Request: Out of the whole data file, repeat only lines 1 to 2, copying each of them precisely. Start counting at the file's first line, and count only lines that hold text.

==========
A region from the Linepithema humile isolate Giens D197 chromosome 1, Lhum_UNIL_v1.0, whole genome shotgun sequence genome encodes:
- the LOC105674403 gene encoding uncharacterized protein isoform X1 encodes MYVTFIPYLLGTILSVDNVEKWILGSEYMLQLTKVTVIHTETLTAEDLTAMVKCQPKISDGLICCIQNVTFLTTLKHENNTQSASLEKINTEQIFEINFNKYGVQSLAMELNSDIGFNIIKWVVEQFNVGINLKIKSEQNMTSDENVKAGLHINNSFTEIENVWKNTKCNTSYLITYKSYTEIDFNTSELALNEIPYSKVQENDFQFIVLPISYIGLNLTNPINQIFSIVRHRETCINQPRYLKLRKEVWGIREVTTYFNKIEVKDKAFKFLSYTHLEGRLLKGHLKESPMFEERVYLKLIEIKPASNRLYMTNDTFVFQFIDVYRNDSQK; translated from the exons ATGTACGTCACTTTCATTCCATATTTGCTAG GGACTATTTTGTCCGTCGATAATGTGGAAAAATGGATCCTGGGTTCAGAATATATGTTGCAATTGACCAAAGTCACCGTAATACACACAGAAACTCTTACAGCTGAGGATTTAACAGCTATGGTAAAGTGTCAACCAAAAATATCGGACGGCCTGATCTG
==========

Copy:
A region from the Linepithema humile isolate Giens D197 chromosome 1, Lhum_UNIL_v1.0, whole genome shotgun sequence genome encodes:
- the LOC105674403 gene encoding uncharacterized protein isoform X1 encodes MYVTFIPYLLGTILSVDNVEKWILGSEYMLQLTKVTVIHTETLTAEDLTAMVKCQPKISDGLICCIQNVTFLTTLKHENNTQSASLEKINTEQIFEINFNKYGVQSLAMELNSDIGFNIIKWVVEQFNVGINLKIKSEQNMTSDENVKAGLHINNSFTEIENVWKNTKCNTSYLITYKSYTEIDFNTSELALNEIPYSKVQENDFQFIVLPISYIGLNLTNPINQIFSIVRHRETCINQPRYLKLRKEVWGIREVTTYFNKIEVKDKAFKFLSYTHLEGRLLKGHLKESPMFEERVYLKLIEIKPASNRLYMTNDTFVFQFIDVYRNDSQK; translated from the exons ATGTACGTCACTTTCATTCCATATTTGCTAG GGACTATTTTGTCCGTCGATAATGTGGAAAAATGGATCCTGGGTTCAGAATATATGTTGCAATTGACCAAAGTCACCGTAATACACACAGAAACTCTTACAGCTGAGGATTTAACAGCTATGGTAAAGTGTCAACCAAAAATATCGGACGGCCTGATCTG